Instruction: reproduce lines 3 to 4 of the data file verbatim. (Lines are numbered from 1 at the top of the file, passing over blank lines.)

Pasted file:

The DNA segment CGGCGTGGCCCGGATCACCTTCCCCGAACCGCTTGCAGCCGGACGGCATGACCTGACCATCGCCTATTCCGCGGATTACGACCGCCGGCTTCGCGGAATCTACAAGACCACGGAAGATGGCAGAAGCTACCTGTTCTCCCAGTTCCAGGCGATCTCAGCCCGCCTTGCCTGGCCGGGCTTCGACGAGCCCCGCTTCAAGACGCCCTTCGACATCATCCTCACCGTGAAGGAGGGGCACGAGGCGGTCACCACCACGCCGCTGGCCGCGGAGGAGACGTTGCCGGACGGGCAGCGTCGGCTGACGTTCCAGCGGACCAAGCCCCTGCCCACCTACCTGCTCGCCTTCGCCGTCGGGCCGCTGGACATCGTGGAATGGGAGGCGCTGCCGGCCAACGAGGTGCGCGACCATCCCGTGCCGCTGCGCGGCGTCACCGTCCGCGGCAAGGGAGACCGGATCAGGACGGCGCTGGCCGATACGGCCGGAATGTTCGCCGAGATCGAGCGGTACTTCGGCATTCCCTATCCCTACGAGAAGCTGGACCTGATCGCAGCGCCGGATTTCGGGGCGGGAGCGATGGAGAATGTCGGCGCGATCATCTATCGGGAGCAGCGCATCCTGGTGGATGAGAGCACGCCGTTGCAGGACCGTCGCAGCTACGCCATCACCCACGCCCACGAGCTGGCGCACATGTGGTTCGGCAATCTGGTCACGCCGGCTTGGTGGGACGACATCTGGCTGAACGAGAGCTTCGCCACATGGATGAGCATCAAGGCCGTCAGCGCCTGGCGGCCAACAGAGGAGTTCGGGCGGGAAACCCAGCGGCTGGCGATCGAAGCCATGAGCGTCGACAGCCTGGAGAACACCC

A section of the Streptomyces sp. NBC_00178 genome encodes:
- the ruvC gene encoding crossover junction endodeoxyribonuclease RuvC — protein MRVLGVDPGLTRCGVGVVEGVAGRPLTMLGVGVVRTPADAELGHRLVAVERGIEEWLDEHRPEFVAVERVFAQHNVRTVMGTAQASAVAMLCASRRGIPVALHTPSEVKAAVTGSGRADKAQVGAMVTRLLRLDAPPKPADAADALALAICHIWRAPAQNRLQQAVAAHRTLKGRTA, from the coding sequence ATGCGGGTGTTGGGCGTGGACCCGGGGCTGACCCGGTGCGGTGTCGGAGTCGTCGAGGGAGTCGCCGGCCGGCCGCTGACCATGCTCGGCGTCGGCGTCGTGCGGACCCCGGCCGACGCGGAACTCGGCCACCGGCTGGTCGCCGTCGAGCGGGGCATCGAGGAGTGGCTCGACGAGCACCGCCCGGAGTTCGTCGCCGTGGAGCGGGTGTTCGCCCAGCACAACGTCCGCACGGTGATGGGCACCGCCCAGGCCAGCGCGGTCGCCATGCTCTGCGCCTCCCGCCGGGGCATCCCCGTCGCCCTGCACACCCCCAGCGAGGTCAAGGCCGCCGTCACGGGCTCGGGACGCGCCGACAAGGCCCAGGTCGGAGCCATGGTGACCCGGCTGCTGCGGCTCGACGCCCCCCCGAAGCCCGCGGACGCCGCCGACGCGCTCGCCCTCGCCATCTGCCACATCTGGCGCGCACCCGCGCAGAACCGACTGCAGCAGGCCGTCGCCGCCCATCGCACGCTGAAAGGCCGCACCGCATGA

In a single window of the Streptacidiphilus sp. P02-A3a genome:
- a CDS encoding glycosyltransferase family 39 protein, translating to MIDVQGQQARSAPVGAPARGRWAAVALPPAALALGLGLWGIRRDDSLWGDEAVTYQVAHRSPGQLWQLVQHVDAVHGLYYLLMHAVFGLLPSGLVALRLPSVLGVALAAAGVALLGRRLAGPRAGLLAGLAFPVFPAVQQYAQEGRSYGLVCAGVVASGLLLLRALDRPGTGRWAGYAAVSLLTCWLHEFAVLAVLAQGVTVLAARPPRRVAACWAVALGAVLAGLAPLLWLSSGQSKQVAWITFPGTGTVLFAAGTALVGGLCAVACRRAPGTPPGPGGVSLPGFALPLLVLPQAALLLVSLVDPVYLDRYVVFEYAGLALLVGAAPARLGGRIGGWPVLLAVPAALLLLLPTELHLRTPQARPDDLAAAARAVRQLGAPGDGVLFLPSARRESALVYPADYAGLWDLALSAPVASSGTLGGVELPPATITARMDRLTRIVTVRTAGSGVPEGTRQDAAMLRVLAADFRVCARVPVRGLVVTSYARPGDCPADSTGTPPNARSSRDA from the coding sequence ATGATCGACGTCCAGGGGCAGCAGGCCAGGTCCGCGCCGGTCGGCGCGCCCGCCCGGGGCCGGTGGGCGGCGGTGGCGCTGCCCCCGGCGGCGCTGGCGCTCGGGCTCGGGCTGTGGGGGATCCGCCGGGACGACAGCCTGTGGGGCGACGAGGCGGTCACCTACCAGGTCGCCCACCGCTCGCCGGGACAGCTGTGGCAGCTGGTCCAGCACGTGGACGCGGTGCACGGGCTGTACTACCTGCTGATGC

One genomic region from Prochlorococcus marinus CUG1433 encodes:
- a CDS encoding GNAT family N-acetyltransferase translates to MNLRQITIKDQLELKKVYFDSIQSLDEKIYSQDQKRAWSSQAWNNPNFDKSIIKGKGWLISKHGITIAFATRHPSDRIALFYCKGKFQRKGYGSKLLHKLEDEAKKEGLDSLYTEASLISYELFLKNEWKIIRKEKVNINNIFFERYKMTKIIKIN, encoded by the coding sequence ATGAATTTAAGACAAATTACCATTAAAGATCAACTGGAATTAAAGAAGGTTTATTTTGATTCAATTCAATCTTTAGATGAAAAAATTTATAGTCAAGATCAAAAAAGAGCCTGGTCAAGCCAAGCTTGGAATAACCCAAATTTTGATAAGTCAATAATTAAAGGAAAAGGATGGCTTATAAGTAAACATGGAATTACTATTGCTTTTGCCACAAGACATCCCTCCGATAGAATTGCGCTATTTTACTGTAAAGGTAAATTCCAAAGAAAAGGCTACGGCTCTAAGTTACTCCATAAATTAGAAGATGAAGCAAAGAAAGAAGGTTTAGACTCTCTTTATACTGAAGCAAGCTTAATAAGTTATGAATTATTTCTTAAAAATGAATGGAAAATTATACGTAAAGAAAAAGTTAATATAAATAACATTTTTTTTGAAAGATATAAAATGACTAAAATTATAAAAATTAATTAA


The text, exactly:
- the ruvC gene encoding crossover junction endodeoxyribonuclease RuvC — protein MRVLGVDPGLTRCGVGVVEGVAGRPLTMLGVGVVRTPADAELGHRLVAVERGIEEWLDEHRPEFVAVERVFAQHNVRTVMGTAQASAVAMLCASRRGIPVALHTPSEVKAAVTGSGRADKAQVGAMVTRLLRLDAPPKPADAADALALAICHIWRAPAQNRLQQAVAAHRTLKGRTA, from the coding sequence ATGCGGGTGTTGGGCGTGGACCCGGGGCTGACCCGGTGCGGTGTCGGAGTCGTCGAGGGAGTCGCCGGCCGGCCGCTGACCATGCTCGGCGTCGGCGTCGTGCGGACCCCGGCCGACGCGGAACTCGGCCACCGGCTGGTCGCCGTCGAGCGGGGCATCGAGGAGTGGCTCGACGAGCACCGCCCGGAGTTCGTCGCCGTGGAGCGGGTGTTCGCCCAGCACAACGTCCGCACGGTGATGGGCACCGCCCAGGCCAGCGCGGTCGCCATGCTCTGCGCCTCCCGCCGGGGCATCCCCGTCGCCCTGCACACCCCCAGCGAGGTCAAGGCCGCCGTCACGGGCTCGGGACGCGCCGACAAGGCCCAGGTCGGAGCCATGGTGACCCGGCTGCTGCGGCTCGACGCCCCCCCGAAGCCCGCGGACGCCGCCGACGCGCTCGCCCTCGCCATCTGCCACATCTGGCGCGCACCCGCGCAGAACCGACTGCAGCAGGCCGTCGCCGCCCATCGCACGCTGAAAGGCCGCACCGCATGA

In a single window of the Streptacidiphilus sp. P02-A3a genome: